Breathtaking view from up high

Along the way to Deák square, it is worth seeing and climbing St. Stephen’s Basilica. The 96-meter-tall building is one of the tallest in the country, and Saint Stephen’s intact right hand, the Holy Right, is kept here. You can walk up the stairs to the top of the Basilica, or use an elevator to get to the top, where an exceedingly beautiful sight reveals itself. The hundreds of stairs are definitely worth a climb for this view. It is good to know that we can see even farther from here than from the Ferris wheel on Erzsébet square.

The Erzsébet Square and Deák Square are two of the favorite places for young people in Budapest. During the summertime, these areas are filled with people in the evenings, and we can witness the sparkles of life everywhere. If you want to get out in the open during the tour, this is the perfect place. You can choose from many restaurants if you prefer to sit in a comfortable chair instead of sitting on the ground. The Aquarium Club or Fröccsterasz awaits you with fine drinks and pleasant music.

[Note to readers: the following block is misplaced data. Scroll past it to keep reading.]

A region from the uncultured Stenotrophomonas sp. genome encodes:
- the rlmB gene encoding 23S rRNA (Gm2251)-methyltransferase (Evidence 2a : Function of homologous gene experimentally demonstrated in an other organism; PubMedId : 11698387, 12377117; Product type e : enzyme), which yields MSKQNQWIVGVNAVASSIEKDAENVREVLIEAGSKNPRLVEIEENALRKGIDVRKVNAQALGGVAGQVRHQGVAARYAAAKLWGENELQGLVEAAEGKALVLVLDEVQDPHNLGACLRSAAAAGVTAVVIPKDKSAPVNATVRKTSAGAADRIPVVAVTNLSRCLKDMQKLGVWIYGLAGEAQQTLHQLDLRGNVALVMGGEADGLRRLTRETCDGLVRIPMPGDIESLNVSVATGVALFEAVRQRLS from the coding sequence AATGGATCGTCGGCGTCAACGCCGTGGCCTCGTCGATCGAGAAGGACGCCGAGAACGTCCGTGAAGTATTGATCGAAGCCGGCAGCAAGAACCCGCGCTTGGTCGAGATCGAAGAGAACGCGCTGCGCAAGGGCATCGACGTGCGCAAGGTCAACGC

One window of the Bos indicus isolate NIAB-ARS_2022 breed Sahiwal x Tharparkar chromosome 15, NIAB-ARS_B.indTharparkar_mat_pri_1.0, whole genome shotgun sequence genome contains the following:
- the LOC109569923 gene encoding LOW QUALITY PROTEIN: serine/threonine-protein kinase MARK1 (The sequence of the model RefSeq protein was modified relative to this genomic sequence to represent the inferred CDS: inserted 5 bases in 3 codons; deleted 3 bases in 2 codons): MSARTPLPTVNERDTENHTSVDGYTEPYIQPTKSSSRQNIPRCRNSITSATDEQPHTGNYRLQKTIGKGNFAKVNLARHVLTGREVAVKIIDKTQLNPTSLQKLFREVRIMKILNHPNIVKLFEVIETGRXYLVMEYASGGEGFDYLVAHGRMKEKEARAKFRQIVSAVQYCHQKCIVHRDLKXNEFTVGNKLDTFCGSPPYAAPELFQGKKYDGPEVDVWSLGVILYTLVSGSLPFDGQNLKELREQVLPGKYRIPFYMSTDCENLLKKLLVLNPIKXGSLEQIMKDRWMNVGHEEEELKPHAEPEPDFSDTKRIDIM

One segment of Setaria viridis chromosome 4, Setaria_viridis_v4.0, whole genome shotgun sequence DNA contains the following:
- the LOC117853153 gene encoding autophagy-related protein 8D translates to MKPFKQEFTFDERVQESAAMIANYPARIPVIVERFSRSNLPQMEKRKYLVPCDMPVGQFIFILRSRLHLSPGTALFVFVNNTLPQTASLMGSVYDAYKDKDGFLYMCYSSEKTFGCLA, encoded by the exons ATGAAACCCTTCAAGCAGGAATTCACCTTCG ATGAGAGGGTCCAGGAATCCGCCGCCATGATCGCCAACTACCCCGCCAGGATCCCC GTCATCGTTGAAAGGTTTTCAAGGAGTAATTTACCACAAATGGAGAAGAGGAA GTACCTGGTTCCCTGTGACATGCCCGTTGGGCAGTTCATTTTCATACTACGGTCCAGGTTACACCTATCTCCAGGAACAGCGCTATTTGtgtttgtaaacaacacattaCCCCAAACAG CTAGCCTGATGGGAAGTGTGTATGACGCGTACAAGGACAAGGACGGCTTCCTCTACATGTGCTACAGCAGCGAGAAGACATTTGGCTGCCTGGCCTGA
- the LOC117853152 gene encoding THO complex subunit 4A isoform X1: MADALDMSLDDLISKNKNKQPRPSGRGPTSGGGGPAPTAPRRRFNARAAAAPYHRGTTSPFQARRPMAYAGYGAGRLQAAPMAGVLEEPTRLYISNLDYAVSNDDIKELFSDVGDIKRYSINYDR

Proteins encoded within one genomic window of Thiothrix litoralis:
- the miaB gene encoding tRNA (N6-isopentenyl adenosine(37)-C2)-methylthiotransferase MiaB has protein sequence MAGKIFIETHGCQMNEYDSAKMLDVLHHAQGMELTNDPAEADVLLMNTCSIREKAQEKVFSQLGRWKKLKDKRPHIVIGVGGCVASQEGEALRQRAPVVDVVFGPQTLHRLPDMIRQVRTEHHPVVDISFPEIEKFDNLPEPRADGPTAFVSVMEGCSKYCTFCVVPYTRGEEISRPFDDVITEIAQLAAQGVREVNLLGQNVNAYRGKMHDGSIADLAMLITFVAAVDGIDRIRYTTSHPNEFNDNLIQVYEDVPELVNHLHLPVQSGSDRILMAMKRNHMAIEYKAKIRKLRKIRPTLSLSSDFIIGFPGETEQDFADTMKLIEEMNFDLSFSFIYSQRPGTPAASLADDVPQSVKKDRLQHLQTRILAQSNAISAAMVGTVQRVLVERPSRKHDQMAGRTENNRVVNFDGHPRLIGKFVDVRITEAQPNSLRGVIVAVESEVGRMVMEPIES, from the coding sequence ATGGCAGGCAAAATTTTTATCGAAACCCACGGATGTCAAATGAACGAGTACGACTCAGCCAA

If you want to have fun in the evenings, the party district and its surroundings are the perfect choices for accommodation. The Atrium City Hotel, the Baross City Hotel and the Star City Hotel offer welcoming and modern design for all travelers, while backpackers would be right at home at the Marco Polo Top Ho(s)tel.


Walk around the Jewish quarter of Pest!